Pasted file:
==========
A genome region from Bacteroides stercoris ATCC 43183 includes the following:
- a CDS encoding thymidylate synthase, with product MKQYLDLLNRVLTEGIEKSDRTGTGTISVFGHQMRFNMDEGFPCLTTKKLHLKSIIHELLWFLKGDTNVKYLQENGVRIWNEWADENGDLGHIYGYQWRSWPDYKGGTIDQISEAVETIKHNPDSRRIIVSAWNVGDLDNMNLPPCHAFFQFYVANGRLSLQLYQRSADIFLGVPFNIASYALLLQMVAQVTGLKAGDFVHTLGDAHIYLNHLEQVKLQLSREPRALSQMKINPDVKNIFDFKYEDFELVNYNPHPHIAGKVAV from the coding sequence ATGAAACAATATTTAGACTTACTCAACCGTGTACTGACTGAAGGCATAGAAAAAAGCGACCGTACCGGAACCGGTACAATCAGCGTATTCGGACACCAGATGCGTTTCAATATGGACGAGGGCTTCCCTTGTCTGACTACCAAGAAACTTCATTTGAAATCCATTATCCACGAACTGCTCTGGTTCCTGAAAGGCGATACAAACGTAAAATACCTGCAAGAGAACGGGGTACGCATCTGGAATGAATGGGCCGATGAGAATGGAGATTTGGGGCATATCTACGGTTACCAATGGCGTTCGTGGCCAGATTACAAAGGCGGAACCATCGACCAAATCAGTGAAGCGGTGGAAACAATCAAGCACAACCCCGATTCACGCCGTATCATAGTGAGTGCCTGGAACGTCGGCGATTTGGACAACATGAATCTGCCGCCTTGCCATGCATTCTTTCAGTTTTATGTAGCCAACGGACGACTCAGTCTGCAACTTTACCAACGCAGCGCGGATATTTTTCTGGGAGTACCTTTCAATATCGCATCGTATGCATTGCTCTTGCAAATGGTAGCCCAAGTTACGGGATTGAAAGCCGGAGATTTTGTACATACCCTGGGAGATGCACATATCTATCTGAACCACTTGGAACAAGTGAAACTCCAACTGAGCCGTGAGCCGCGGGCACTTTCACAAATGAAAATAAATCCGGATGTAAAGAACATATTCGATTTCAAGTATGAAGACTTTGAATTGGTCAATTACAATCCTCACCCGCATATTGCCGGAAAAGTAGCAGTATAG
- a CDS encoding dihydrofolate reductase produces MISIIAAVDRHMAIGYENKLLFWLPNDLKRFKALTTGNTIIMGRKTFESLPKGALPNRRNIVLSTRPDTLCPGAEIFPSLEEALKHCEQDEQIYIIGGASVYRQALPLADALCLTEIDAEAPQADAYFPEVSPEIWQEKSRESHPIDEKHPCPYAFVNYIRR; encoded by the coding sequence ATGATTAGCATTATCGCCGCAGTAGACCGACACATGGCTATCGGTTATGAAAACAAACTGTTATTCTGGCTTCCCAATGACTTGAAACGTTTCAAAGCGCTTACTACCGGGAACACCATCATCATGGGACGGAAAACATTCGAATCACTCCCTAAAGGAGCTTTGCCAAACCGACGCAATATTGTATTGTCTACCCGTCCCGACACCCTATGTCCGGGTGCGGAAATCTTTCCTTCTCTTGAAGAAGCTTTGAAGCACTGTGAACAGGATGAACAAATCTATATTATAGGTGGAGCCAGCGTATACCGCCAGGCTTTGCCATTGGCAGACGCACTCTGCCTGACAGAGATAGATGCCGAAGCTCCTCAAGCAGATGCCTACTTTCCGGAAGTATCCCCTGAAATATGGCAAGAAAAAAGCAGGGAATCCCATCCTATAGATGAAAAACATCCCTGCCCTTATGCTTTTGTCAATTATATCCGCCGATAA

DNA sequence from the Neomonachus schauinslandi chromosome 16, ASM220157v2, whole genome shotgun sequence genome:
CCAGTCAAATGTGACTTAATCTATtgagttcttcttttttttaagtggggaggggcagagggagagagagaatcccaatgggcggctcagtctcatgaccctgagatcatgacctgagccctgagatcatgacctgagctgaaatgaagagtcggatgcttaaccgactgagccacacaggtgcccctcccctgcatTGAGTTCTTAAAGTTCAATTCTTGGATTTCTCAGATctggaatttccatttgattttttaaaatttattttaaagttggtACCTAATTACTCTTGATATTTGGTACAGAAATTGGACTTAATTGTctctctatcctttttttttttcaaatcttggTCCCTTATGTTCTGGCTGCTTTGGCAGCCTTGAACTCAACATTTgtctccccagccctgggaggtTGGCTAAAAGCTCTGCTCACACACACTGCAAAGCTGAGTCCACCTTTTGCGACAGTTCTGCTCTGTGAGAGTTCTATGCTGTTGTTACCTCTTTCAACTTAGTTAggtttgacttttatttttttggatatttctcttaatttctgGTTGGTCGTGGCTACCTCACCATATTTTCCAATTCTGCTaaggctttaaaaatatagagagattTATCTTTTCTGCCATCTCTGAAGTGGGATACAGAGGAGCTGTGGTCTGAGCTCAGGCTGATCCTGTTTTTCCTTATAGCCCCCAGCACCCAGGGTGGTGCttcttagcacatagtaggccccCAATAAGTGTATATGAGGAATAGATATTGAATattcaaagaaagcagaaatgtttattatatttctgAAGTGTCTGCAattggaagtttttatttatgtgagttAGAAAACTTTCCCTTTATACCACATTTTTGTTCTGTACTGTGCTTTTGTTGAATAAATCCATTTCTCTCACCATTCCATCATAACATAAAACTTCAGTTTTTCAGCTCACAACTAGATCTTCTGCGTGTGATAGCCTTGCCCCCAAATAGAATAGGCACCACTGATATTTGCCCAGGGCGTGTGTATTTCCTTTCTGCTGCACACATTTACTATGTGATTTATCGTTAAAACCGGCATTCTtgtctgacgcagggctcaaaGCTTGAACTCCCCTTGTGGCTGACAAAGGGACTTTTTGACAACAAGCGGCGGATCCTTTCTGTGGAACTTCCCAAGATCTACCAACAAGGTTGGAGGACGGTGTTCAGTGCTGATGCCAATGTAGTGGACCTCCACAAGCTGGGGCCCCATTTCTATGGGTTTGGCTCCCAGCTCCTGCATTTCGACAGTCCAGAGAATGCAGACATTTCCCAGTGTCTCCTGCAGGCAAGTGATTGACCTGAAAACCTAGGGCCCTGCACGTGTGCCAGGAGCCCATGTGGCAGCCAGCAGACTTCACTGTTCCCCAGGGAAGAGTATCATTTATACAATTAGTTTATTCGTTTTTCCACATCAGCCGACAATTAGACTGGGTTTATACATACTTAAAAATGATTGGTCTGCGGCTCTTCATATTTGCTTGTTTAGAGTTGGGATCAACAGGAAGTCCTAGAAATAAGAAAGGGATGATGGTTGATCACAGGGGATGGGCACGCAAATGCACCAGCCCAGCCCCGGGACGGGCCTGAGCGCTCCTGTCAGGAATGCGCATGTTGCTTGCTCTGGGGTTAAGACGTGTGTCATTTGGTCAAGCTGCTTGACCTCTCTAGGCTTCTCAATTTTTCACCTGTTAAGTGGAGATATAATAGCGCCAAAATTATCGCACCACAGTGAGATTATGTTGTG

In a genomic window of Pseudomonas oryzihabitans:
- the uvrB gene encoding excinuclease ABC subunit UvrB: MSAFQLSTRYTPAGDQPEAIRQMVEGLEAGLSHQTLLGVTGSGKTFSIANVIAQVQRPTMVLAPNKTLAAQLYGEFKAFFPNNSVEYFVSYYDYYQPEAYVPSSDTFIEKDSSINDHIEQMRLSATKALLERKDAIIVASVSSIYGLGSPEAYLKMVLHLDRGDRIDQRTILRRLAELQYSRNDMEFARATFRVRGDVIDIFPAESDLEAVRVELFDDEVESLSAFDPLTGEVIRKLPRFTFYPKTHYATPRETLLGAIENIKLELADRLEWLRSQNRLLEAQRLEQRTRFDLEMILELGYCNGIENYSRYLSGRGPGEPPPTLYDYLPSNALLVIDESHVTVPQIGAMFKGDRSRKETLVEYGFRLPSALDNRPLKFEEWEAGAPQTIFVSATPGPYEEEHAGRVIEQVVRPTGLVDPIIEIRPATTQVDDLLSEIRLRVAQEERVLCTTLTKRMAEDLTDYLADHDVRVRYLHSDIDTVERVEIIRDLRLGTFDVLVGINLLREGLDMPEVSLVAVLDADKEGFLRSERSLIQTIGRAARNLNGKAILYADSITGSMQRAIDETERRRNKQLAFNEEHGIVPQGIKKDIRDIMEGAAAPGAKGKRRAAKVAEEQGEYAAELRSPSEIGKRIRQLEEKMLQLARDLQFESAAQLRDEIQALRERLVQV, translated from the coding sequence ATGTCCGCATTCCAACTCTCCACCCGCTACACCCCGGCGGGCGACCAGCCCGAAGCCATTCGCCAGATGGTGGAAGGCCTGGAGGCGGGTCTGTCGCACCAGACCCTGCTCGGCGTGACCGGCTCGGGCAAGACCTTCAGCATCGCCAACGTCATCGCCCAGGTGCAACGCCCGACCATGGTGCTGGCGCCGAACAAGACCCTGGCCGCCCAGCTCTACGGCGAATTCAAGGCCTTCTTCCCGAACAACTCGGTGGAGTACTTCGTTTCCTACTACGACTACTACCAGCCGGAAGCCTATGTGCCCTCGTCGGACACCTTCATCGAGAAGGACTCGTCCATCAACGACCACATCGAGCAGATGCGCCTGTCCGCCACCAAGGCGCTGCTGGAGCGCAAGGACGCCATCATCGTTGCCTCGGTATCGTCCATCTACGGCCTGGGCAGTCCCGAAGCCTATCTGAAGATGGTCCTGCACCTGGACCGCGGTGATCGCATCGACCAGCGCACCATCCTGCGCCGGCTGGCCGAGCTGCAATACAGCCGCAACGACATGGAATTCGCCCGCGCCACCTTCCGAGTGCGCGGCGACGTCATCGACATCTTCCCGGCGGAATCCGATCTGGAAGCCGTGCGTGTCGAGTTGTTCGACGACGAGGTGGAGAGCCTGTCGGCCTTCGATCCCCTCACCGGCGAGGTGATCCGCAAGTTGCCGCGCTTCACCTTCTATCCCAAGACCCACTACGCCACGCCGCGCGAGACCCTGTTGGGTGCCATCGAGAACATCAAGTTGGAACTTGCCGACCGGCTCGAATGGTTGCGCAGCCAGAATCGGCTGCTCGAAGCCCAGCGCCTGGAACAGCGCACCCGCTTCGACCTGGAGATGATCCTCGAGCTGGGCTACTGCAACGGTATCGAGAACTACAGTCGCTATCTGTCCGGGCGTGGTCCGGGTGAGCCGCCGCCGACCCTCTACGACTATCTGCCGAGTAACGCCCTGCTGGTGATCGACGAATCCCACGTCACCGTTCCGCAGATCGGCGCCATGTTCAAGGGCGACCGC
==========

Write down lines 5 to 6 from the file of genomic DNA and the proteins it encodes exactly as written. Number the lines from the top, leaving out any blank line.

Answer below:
CCAGTCAAATGTGACTTAATCTATtgagttcttcttttttttaagtggggaggggcagagggagagagagaatcccaatgggcggctcagtctcatgaccctgagatcatgacctgagccctgagatcatgacctgagctgaaatgaagagtcggatgcttaaccgactgagccacacaggtgcccctcccctgcatTGAGTTCTTAAAGTTCAATTCTTGGATTTCTCAGATctggaatttccatttgattttttaaaatttattttaaagttggtACCTAATTACTCTTGATATTTGGTACAGAAATTGGACTTAATTGTctctctatcctttttttttttcaaatcttggTCCCTTATGTTCTGGCTGCTTTGGCAGCCTTGAACTCAACATTTgtctccccagccctgggaggtTGGCTAAAAGCTCTGCTCACACACACTGCAAAGCTGAGTCCACCTTTTGCGACAGTTCTGCTCTGTGAGAGTTCTATGCTGTTGTTACCTCTTTCAACTTAGTTAggtttgacttttatttttttggatatttctcttaatttctgGTTGGTCGTGGCTACCTCACCATATTTTCCAATTCTGCTaaggctttaaaaatatagagagattTATCTTTTCTGCCATCTCTGAAGTGGGATACAGAGGAGCTGTGGTCTGAGCTCAGGCTGATCCTGTTTTTCCTTATAGCCCCCAGCACCCAGGGTGGTGCttcttagcacatagtaggccccCAATAAGTGTATATGAGGAATAGATATTGAATattcaaagaaagcagaaatgtttattatatttctgAAGTGTCTGCAattggaagtttttatttatgtgagttAGAAAACTTTCCCTTTATACCACATTTTTGTTCTGTACTGTGCTTTTGTTGAATAAATCCATTTCTCTCACCATTCCATCATAACATAAAACTTCAGTTTTTCAGCTCACAACTAGATCTTCTGCGTGTGATAGCCTTGCCCCCAAATAGAATAGGCACCACTGATATTTGCCCAGGGCGTGTGTATTTCCTTTCTGCTGCACACATTTACTATGTGATTTATCGTTAAAACCGGCATTCTtgtctgacgcagggctcaaaGCTTGAACTCCCCTTGTGGCTGACAAAGGGACTTTTTGACAACAAGCGGCGGATCCTTTCTGTGGAACTTCCCAAGATCTACCAACAAGGTTGGAGGACGGTGTTCAGTGCTGATGCCAATGTAGTGGACCTCCACAAGCTGGGGCCCCATTTCTATGGGTTTGGCTCCCAGCTCCTGCATTTCGACAGTCCAGAGAATGCAGACATTTCCCAGTGTCTCCTGCAGGCAAGTGATTGACCTGAAAACCTAGGGCCCTGCACGTGTGCCAGGAGCCCATGTGGCAGCCAGCAGACTTCACTGTTCCCCAGGGAAGAGTATCATTTATACAATTAGTTTATTCGTTTTTCCACATCAGCCGACAATTAGACTGGGTTTATACATACTTAAAAATGATTGGTCTGCGGCTCTTCATATTTGCTTGTTTAGAGTTGGGATCAACAGGAAGTCCTAGAAATAAGAAAGGGATGATGGTTGATCACAGGGGATGGGCACGCAAATGCACCAGCCCAGCCCCGGGACGGGCCTGAGCGCTCCTGTCAGGAATGCGCATGTTGCTTGCTCTGGGGTTAAGACGTGTGTCATTTGGTCAAGCTGCTTGACCTCTCTAGGCTTCTCAATTTTTCACCTGTTAAGTGGAGATATAATAGCGCCAAAATTATCGCACCACAGTGAGATTATGTTGTG

In a genomic window of Pseudomonas oryzihabitans: